Three Essential Rock Riffs and Techniques

Three of the main techniques used in rock music are palm muting, power chords, and octaves. I created three simple rock riffs, all in the key of E or E minor to demonstrate these techniques that any beginner guitar player can utilize.

To play the first riff you’ll need to be able to palm mute. To do this, put the “karate chop” part of your strumming hand right where the string passes over the saddle of the bridge. If you get it right at the sweet spot, you’ll hear the note, but it won’t ring out for very long. It’s kind of half muted. You’ll hear a heavy “thud” sound that doesn’t sustain. This sounds extra awesome with lots of distortion or overdrive. It still sounds cool with a clean tone too, but for this riff, the more distortion, the better!

If your hand is too far toward the neck, you won’t hear the actual note and you’ll only hear a muted string sound. If your hand is too far towards the tailpiece, you won’t hear any change between palm muting and letting the string ring out.

Once you find that sweet spot, alternate between palm muting and letting the string ring out. Maybe play each four times and go back and forth keeping a beat. Once you feel comfortable with that, you can mix together different patterns of palm muted notes, and notes that ring out, to create cool rhythms. In a way it almost emulates patterns that a drummer can create using the kick and snare drum.

Using this technique, let’s try to play this first riff. Don’t worry, you won’t need to know your guitar scales for these! All of the open E string notes are palm muted, while all of the notes on the A string are ringing out. This makes the rhythm seem more complicated than it is. In reality I’m just playing a constant stream of 1/8th notes! Read the TAB below and watch the lesson video.

The second riff uses the technique of octaves. An octave is simply the same note ringing at twice the frequency. Octaves seem simple on the surface, and they are, but to really be able to rock out with them, you need to mute 4 out of 6 strings. Only the two strings that you are playing should ring out and so the hardest thing here is to make the others muted.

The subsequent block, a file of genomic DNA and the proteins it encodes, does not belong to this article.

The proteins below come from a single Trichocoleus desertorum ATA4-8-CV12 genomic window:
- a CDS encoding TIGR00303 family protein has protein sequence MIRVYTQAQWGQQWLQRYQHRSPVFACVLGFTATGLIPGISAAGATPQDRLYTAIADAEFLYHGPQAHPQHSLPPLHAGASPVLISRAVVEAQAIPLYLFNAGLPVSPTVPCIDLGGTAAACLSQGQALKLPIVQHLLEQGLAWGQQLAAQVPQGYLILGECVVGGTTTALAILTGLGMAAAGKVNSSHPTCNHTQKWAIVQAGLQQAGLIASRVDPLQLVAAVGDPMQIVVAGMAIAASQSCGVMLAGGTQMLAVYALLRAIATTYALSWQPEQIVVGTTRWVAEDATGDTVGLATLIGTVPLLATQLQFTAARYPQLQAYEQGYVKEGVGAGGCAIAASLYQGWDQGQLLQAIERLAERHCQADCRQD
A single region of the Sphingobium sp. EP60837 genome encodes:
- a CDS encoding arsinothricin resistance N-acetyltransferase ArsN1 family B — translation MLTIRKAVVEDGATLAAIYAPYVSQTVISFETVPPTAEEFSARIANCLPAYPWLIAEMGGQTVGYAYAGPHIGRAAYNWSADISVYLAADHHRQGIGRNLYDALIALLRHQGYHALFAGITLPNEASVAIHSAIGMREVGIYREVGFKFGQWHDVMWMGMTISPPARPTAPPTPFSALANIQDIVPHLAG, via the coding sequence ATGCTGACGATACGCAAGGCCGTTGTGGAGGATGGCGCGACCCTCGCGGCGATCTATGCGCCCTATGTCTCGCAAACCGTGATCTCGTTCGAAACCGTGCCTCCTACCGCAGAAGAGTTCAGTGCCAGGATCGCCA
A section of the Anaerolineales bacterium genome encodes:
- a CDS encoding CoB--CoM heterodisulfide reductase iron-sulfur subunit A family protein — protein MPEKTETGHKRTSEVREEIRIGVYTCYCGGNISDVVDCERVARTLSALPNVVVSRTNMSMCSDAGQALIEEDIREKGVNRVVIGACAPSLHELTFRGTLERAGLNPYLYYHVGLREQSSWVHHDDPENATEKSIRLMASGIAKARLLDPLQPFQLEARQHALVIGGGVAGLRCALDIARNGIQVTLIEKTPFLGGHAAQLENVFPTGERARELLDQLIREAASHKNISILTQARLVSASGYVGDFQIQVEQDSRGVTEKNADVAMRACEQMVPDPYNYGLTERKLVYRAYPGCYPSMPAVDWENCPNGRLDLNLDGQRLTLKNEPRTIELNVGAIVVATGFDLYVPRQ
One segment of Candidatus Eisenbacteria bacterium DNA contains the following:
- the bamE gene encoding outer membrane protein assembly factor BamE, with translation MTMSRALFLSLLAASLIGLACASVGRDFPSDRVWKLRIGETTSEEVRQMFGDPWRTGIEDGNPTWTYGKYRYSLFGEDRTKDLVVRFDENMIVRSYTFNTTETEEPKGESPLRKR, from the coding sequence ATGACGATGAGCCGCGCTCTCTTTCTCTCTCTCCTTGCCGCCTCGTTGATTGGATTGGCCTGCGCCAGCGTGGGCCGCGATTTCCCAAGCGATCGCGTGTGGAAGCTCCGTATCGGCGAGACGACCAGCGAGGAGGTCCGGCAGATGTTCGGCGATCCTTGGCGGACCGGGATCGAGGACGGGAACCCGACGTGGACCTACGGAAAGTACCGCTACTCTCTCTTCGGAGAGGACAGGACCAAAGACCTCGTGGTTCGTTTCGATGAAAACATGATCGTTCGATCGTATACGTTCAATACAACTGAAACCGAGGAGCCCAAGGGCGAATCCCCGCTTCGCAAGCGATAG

First let’s talk about the strings you want to play. To play an octave from a low E string note, just go over two frets and down two strings to find the same note one octave higher. I like to play the lower note with my index finger, and the higher note with my pinky. This formula applies to a low note on the A string. Once you get to the D string, you want to go over 3 frets and down two strings to find the octave. This is due to the fact that the B string is tuned to a third relative to the G string, while all of the other strings are tuned to a 4th. The tuning of the B string always throws things off.

The riff below uses octaves from the A string, so the only strings that will ring out are the A and the G string. Now, in order to mute the other strings, you’ll want to use the flesh of the index finger to lightly tough all of the high strings, and the tip of the index finger to lightly touch the low E string. Your ring finger or pinky finger can double up on the muting duty too by lightly grazing adjacent strings. You want to touch the open strings ever so lightly or else they too will get noisy or ring out. Test out each string individually and make sure only the wants you want to ring out are actually ringing out!

Once you have this technique down, now try to play the riff. Don’t actually take your fingers off the fretboard. As you move from octave to octave just lightly slide across the strings!

The third riff uses power chords, instead of barre chords, which are common to all genres of rock music! A power chord is neither major or minor and it consists of a root note and a perfect fifth. A fifth up from any note is the most consonant interval and it’s so neutral sounding that a power chord kind of just sounds like a single note but heavier and bigger.

To play a power chord use the exact same technique for muting that you used for octaves, but this time you’ll use your index finger on the root note, your ring finger on the fifth, and your pinky on the octave. Again, you will try to use your index finger to do most of the muting by lightly grazing all of the open strings just enough to stop them from ringing out!

Again, test out your muting and fretting technique by playing each string individually and making sure only the notes you want to ring out are actually ringing out. Once you’ve got it, see if you can play through this riff. Don’t worry about the strumming patterns at first. Just try to make the changes from one chord to the next!

The great thing about being able to mute all of the open strings is that you can then strum through all 6 strings with as much aggression and rock and roll energy as you’d like and still only hear the 2 or 3 notes you want to hear!

If you want to see me play these three riffs and teach them to you step by step, check out the full lesson video!

Gary Heimbauer is a writer for Guitar Tricks and 30 Day Singer.